9 AAPI Women Who Have Paved the Way in Political Activism
We’d like to honor Women’s History Month by recognizing the phenomenal Asian American and Pacific Islander (AAPI) women leaders who have trail-blazed and contributed significantly to building power for our community. These women have pioneered movements, authored key policies, and have led campaigns into the next century. They have shaped our country and inspired us.
Here are 9 AAPI women who have been foundational to our progressive movement.
Yuri Kochiyama helped define American activism in the 20th century. Drawing from her own family’s internment and activists like Malcolm X, she advocated for issues like Black separatism, the anti-war movement, reparations for Japanese American internment, and rights for “political prisoners”. She founded the Day of Remembrance Committee to commemorate the authorization of Executive Order 9066 which initiated the removal and incarceration of Japanese Americans during WWII.
Grace Lee Boggs
Grace Lee Boggs was an American author, social activist, philosopher and feminist. She believed the positive social change came from cooperation in smaller groups, and not large revolutions. Accordingly, she and her husband founded Detroit Summer in 1992, a community movement that brought together people of all backgrounds to rebuild Detroit.
Patsy Mink was the first woman of color and the first Asian American woman elected to Congress. She was the first woman elected to Congress from the state of Hawaii, and she became the first Asian American to seek the presidential nomination of the Democratic Party. She co-authored the Title IX Amendment of the Higher Education Act (the Patsy T. Mink Equal Opportunity in Education Act) which was written to prevent discrimination in education on the basis of sex.
Haunani-Kay Trask is a Native Hawaiian academic, activist and influential figure in the Hawaiian sovereignty movement Ka Lahui Hawaii, the largest in the Islands. She was the first full-time director of the Center for Hawaiian Studies at the University of Hawaii at Manoa, serving in the position for 10 years. She is also the author of the book From a Native Daughter: Colonialism and Sovereignty in Hawai'i.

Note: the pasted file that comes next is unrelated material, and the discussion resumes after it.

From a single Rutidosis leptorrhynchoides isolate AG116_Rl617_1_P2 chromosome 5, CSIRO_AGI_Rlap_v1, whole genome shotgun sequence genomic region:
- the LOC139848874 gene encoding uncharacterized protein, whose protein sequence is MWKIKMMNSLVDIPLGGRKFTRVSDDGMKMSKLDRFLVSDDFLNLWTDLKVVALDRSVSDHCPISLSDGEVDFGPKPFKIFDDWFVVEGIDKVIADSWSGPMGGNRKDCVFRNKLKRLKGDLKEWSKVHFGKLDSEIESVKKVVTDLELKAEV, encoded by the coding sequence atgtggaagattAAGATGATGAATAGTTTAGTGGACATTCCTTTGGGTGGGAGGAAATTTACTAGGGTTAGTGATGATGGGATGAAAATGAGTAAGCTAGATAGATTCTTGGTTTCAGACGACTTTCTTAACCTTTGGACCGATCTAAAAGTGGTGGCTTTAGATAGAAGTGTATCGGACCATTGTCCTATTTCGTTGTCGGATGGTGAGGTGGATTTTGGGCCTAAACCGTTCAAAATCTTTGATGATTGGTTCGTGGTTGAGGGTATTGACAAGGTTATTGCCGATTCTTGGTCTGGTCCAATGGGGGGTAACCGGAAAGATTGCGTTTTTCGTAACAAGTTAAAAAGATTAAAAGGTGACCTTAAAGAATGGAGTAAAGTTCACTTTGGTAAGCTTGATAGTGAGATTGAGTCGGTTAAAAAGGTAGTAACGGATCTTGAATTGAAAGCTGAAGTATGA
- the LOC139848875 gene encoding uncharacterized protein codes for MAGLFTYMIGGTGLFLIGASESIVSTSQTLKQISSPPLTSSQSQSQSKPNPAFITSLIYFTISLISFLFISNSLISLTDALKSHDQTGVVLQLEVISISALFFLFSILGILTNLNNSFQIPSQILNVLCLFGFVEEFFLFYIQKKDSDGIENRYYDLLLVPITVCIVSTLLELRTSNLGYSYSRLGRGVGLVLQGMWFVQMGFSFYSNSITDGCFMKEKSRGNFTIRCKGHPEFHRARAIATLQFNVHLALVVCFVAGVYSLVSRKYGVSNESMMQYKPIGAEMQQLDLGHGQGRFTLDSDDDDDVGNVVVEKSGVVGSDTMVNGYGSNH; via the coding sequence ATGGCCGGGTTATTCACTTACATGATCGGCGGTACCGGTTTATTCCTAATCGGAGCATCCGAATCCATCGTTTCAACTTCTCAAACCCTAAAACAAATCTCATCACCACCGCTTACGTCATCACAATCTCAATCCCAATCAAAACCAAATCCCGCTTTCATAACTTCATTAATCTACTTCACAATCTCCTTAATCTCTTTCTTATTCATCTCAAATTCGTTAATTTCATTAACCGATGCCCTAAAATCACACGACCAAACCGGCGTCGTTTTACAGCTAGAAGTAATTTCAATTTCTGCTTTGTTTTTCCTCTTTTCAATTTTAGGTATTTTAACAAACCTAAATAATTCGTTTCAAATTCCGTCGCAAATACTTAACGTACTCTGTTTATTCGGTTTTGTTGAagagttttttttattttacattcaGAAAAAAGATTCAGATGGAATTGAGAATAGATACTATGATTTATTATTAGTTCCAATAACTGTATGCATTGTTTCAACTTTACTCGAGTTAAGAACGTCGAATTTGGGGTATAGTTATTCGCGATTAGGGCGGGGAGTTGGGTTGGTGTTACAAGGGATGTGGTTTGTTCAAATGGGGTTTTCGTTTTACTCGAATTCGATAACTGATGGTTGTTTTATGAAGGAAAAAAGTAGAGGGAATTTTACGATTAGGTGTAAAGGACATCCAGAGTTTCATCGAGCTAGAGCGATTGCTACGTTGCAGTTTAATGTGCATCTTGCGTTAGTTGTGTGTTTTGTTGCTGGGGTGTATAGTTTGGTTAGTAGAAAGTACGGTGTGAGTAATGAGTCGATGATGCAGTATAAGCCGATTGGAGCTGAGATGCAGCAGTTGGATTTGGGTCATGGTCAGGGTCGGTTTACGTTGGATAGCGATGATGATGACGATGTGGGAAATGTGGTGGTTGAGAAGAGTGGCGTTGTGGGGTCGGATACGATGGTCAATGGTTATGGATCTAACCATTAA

Pramila Jayapal is the first Indian American Congresswoman, and currently represents Washington’s 7th Congressional District. She previously represented the 37th legislative district in the Washington State Senate from 2015 to 2017. Jayapal was the executive director of OneAmerica until 2012, advocating for immigrant rights. Among OneAmerica’s successes was the protection of over 4,000 Somalis from deportation after successfully suing the Bush Administration's Immigration and Naturalization Services.
Mazie Hirono is the first elected female senator from Hawaii, the first Asian American woman elected to the Senate, and the first U.S. senator born in Japan. Hirono was the only person of Asian ancestry serving in the U.S. Senate from 2013 until 2017 when Tammy Duckworth and Kamala Harris were sworn in.
Deepa Iyer is a South Asian American activist, writer, and lawyer. Her areas of expertise include the post 9/11 America experiences of South Asian, Muslim, Arab and Sikh immigrants, as well as national security and immigration issues. Iyer was the Executive Director of South Asian Americans Leading Together (SAALT) where she guided SAALT’s work on civil and immigrant rights issues and community building. She’s currently a senior Fellow at Race Forward. She is the author of We Too Sing America: South Asian, Arab, Muslim and Sikh Immigrants Shape Our Multiracial Future which received a 2016 American Book Award and was one of the top 10 multicultural non-fiction books of 2015.
Dr. Hilda Heine
In 2016, Dr. Hilda Heine became the first female leader to be elected president of the Marshall Islands, which made her the first female president of any independent Pacific Island nation. Dr. Heine is a former education minister, the first Marshallese citizen to obtain a doctorate, and one of only three female members of parliament. Previously, she was the Minister of Education, the founder of the women's rights group Women United Together Marshall Islands (WUTMI), and Pacific Resources for Education and Learning's (PREL) Director at the Pacific Comprehensive Assistance Center.
Helen Zia is a Chinese American journalist and activist for Asian American and LGBTQ rights. After the murder of Vincent Chin, she was one of the journalists that demanded justice for his death. Her journalism played a crucial role in bringing federal civil rights charges against his murderers. Her groundbreaking work helped to galvanize the Asian American community. She’s been named one of the most influential Asian Americans of the decade by A. Magazine.
In addition to these trailblazing nine women, we also recognize the countless AAPI women leaders who have built our political movement.
Let’s celebrate AAPI women today and every day. We must keep fighting for policies that enhance the livelihoods of women and young girls who will grow up to become our future leaders.